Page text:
Three Models of Constitutional Torts

Journal of Tort Law, Vol. 2, No. 1, 2008

30 Pages Posted: 29 Oct 2008

See all articles by David T. Zaring

David T. Zaring

University of Pennsylvania - Legal Studies Department

Date Written: October 28, 2008


The new prominence of constitutional tort claims like Valerie Plame's and Jose Padilla's calls for a re-examination of the form, a basic, but often overlooked, kind of lawsuit. This essay divides constitutional tort claims into three different types, each with different purposes and different kinds of plaintiffs, and each with different implications for the regulation of government policy. It also makes the case for the continuing, if uneasy, relevance of the form, despite its often belabored, but certainly justified, reputation for hostility towards plaintiffs.

Constitutional torts do not always fail in every way, or in the same ways. To be sure, there are the pro se and quasi-pro se cases that always lose. But there are also the excessive use of force cases that sometimes do not lose. And, increasingly, there are the policy-related strike suits against senior federal officials where liability, in the end, is not the point. After trifurcating the constitutional tort, the paper seeks to explain why it remains interesting, and draws some larger conclusions about the evolution of the Bivens suit, which increasingly looks like a new, albeit problematic, locus of the old impulse towards institutional reform litigation, and an increasingly-resorted-to alternative to lawsuits under the Administrative Procedure Act.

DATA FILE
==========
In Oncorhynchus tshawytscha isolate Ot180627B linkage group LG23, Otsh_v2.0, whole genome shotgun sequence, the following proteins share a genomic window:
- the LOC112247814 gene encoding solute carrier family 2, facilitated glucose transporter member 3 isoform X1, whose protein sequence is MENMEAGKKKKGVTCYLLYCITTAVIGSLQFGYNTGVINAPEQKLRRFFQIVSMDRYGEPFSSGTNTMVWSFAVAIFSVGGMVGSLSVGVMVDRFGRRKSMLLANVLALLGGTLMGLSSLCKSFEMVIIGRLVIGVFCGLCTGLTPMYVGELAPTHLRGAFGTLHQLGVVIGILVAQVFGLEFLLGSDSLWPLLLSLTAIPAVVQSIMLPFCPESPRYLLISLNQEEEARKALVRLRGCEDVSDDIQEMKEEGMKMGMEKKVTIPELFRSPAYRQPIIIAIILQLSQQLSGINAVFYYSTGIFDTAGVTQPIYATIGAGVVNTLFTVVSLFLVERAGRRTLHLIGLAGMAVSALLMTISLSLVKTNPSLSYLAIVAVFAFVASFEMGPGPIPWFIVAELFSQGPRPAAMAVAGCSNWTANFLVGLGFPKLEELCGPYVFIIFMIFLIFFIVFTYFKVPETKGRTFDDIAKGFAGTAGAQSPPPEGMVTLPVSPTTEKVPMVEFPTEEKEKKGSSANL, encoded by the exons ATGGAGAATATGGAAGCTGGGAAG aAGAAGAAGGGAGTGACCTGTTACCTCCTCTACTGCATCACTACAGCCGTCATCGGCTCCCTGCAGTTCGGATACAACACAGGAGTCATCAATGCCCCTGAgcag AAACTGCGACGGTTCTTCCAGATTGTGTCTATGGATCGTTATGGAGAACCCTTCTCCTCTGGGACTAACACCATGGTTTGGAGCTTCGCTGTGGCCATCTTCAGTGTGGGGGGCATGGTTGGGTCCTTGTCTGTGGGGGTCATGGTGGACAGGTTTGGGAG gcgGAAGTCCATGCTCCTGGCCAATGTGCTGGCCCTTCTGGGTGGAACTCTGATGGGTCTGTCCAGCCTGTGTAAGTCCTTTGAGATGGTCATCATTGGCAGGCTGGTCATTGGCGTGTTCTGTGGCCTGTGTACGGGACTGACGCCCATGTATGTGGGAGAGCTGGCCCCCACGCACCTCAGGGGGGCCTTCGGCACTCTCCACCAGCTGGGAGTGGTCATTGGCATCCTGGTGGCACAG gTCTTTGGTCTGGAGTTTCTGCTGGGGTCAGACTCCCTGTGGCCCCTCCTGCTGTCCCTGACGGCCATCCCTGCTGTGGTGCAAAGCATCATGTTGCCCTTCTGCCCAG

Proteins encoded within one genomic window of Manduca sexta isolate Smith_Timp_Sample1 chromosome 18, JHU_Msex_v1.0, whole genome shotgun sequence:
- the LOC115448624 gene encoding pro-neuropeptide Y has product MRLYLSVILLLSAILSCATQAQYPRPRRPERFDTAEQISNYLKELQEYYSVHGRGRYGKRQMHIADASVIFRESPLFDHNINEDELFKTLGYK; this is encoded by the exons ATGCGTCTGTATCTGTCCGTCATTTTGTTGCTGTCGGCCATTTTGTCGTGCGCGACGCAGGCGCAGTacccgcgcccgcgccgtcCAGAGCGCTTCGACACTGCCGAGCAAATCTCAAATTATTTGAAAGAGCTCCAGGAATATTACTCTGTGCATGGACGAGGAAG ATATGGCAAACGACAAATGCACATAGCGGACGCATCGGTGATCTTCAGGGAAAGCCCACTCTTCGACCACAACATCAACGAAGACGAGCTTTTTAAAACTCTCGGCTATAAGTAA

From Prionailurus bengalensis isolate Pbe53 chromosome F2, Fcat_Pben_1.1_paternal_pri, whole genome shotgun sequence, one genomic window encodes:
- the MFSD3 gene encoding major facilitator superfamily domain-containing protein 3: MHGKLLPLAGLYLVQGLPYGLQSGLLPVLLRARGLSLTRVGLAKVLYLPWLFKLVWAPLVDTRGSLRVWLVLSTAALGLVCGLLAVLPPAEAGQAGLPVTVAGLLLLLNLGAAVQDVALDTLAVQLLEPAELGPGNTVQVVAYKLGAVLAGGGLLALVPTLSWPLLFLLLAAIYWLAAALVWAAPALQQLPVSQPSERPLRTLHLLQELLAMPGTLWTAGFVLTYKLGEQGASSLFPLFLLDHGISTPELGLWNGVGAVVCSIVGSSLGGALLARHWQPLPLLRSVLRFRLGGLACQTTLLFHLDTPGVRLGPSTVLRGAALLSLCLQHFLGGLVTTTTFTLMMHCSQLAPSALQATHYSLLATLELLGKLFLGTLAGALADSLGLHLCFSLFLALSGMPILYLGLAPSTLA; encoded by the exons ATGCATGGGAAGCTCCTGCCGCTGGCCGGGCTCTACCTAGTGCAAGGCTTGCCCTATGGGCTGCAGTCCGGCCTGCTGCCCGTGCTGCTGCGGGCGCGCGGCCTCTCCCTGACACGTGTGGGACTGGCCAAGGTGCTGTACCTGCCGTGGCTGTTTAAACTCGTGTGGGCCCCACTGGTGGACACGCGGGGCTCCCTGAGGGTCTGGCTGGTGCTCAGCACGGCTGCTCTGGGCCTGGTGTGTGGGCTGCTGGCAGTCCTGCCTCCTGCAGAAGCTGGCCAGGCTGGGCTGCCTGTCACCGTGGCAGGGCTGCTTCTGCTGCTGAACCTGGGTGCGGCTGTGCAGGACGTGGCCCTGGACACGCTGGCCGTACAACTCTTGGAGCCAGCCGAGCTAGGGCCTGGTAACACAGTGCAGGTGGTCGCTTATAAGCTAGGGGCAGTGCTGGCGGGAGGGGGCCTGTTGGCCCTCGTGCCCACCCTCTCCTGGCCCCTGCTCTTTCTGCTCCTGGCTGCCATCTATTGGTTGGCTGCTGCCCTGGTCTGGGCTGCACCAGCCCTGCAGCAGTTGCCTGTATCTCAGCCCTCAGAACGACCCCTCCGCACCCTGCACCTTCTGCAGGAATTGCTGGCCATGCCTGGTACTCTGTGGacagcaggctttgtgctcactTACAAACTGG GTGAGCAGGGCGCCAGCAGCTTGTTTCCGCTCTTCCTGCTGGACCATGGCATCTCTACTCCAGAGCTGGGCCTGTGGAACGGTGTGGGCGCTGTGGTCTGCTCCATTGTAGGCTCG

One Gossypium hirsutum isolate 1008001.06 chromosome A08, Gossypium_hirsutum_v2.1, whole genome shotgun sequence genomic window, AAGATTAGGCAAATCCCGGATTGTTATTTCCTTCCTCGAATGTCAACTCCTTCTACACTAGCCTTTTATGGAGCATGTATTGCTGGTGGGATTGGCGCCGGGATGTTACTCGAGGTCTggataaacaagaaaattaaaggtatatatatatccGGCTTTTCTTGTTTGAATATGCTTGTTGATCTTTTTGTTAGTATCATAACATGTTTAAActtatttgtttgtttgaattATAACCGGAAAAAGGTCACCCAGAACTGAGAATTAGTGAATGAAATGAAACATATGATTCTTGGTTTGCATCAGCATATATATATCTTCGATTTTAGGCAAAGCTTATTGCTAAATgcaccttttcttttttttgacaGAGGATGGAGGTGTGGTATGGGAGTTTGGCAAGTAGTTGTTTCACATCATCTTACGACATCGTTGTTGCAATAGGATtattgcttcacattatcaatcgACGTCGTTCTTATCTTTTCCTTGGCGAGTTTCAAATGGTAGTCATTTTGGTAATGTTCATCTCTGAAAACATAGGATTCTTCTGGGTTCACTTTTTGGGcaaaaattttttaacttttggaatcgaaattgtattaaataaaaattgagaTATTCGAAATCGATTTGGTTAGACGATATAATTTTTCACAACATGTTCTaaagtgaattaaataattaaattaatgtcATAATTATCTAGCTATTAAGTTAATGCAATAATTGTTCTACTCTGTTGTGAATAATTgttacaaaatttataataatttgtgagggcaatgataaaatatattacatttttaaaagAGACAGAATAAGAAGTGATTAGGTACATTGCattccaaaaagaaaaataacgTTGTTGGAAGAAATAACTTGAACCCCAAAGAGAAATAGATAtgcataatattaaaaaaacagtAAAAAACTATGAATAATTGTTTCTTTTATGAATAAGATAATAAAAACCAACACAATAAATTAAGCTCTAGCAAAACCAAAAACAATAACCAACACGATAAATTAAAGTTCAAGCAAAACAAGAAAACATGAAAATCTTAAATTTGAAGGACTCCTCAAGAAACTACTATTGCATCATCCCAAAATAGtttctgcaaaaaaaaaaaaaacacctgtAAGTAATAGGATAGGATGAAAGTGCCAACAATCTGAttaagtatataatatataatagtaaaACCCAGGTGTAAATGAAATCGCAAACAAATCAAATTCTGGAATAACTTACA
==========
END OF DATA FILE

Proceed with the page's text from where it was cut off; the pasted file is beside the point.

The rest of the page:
Suggested Citation

Zaring, David T., Three Models of Constitutional Torts (October 28, 2008). Journal of Tort Law, Vol. 2, No. 1, 2008, Available at SSRN:

David T. Zaring (Contact Author)

University of Pennsylvania - Legal Studies Department ( email )

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